… I consider typefaces to be essentially arbitrary stylistic mutations that, due to the nature of the ecosystem, do not represent evolution of the writing system.
How do you account for the extinction of the long s?
… The problem of taking typefaces as constituting new norms is that, as with the so-called experimentation of the 1990s, there are no failed experiments.…
That’s not the case with the Greek geometrics. The experimental “theta = beta ﬂipped” of Olympia was not adopted by any other typefaces, AFAIK. However, its three-sides-of-a-rectangle pi has become a norm in sans typography, because it has been implemented in a variety of widely-used faces.
Two more faces, serifed, in which this norm exists (note that the Upper and Lower Case forms of Pi/pi are identical): Century Schoolbook and Courier.
Even if those past defaults are to be outmoded by ClearType revisionism, there are sufﬁcient new “rectangular pi” fonts coming online to maintain it as a norm — at least until December 21st when we revert to a pre-typographic civilization.
I'm going to number some ideas for ease of reference. :) Perhaps I'm misunderstanding something in your discussion. But you wrote:
(1) "you're considering typefaces as representing the evolution of writing systems in a typographic ecosystem,"
(2) "while I consider typefaces to be essentially arbitrary stylistic mutations that, due to the nature of the ecosystem, do not represent evolution of the writing system."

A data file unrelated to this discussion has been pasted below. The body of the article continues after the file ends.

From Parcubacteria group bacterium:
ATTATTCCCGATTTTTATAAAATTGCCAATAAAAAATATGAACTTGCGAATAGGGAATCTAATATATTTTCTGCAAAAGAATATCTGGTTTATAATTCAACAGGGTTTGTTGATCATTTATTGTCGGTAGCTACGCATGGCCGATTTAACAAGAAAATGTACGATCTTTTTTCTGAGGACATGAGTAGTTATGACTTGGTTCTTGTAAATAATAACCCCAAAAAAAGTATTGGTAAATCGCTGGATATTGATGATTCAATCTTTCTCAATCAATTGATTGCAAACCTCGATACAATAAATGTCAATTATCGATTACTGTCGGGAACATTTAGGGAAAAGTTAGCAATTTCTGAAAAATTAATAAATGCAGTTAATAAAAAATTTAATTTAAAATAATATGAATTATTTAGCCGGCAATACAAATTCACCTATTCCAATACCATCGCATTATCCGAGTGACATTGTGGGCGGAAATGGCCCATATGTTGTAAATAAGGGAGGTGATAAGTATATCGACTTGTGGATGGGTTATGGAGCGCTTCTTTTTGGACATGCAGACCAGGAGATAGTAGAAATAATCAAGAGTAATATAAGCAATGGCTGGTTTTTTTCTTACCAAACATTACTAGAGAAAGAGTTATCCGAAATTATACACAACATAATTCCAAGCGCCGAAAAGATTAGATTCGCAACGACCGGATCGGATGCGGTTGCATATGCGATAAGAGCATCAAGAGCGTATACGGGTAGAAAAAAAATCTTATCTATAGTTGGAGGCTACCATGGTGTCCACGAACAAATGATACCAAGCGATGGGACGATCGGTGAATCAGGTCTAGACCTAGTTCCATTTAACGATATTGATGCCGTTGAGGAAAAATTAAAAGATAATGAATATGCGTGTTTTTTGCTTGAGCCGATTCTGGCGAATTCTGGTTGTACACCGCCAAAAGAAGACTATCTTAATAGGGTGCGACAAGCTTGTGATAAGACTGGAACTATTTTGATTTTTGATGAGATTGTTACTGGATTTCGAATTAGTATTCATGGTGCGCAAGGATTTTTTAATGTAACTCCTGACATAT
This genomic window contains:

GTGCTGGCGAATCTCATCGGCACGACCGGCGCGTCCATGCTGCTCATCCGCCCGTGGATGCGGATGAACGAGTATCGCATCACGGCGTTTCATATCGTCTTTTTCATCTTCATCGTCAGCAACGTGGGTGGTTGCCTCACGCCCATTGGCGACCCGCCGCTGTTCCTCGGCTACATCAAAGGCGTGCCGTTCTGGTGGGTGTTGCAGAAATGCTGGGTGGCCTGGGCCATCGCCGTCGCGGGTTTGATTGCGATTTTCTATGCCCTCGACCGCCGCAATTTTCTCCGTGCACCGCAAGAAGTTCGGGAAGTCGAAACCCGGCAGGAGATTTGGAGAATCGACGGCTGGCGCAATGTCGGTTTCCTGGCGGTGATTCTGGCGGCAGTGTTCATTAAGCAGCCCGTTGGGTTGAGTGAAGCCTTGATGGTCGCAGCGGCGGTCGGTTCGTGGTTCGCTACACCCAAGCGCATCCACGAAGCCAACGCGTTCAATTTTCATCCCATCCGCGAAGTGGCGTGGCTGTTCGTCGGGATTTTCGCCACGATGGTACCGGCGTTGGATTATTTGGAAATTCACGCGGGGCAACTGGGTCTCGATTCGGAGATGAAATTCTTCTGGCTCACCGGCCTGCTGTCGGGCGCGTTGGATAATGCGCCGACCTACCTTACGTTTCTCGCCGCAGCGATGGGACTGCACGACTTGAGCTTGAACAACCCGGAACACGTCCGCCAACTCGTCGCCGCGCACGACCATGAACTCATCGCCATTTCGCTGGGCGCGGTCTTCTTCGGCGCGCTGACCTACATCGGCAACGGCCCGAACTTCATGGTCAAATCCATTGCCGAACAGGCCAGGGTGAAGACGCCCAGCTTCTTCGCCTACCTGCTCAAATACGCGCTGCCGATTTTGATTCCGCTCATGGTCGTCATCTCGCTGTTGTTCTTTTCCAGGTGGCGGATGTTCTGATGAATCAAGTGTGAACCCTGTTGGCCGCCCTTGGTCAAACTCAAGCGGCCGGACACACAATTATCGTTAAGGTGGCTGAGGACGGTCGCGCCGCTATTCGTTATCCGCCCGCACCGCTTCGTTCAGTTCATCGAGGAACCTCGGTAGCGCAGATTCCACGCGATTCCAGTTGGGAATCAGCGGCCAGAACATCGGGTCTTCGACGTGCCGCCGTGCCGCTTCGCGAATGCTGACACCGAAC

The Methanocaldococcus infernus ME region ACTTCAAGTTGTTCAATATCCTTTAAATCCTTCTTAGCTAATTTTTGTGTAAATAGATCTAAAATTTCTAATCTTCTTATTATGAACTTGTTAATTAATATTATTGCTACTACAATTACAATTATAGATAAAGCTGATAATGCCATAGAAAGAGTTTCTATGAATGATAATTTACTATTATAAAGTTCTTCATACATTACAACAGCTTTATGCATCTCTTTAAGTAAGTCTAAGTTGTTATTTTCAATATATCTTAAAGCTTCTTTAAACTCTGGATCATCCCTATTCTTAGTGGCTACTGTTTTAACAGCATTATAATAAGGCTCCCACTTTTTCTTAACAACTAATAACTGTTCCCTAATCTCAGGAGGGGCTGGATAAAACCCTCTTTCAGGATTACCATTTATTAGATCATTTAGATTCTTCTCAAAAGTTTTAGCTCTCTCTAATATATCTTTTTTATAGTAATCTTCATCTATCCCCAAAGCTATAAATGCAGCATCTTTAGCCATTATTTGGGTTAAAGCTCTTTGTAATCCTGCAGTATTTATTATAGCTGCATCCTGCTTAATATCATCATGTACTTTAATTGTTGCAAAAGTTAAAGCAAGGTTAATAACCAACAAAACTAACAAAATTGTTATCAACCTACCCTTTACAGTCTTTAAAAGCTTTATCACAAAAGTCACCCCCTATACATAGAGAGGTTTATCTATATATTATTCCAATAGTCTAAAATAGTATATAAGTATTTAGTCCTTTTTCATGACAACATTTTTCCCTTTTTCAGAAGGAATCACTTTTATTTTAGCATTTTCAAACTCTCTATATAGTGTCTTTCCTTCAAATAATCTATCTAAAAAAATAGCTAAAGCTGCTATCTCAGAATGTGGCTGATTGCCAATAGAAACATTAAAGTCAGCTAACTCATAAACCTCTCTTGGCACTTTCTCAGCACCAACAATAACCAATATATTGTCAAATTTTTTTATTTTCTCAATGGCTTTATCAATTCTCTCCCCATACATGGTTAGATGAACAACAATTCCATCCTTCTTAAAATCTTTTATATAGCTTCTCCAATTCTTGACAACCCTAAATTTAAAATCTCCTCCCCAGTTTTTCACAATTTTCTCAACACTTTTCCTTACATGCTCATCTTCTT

For my part,
(3) I consider handwriting and even hand-printed lettering to be dying out. Certainly, I don't see how they can continue to be significant factors in the evolution of written languages for very long. In the case of English, the time is probably ending with the current generation.
It seems to me that if one accepts all the above premises, that writing systems will stop evolving as hand-written glyphs cease to be a major force.
Personally, I see (3) as being a statement that the nature of the "ecosystem" from (2) is changing. I don't think writing will stop evolving. Indeed, modern digital distribution and relative ease of type design means that changes can occur much more quickly.
(I'm not sure whether the rise of the smiley face and emoticons counts among such changes, since they work with plain ASCII and any existing typeface. But they certainly show rapid change....)
Tom: I don't think writing will stop evolving. Indeed, modern digital distribution and relative ease of type design means that changes can occur much more quickly.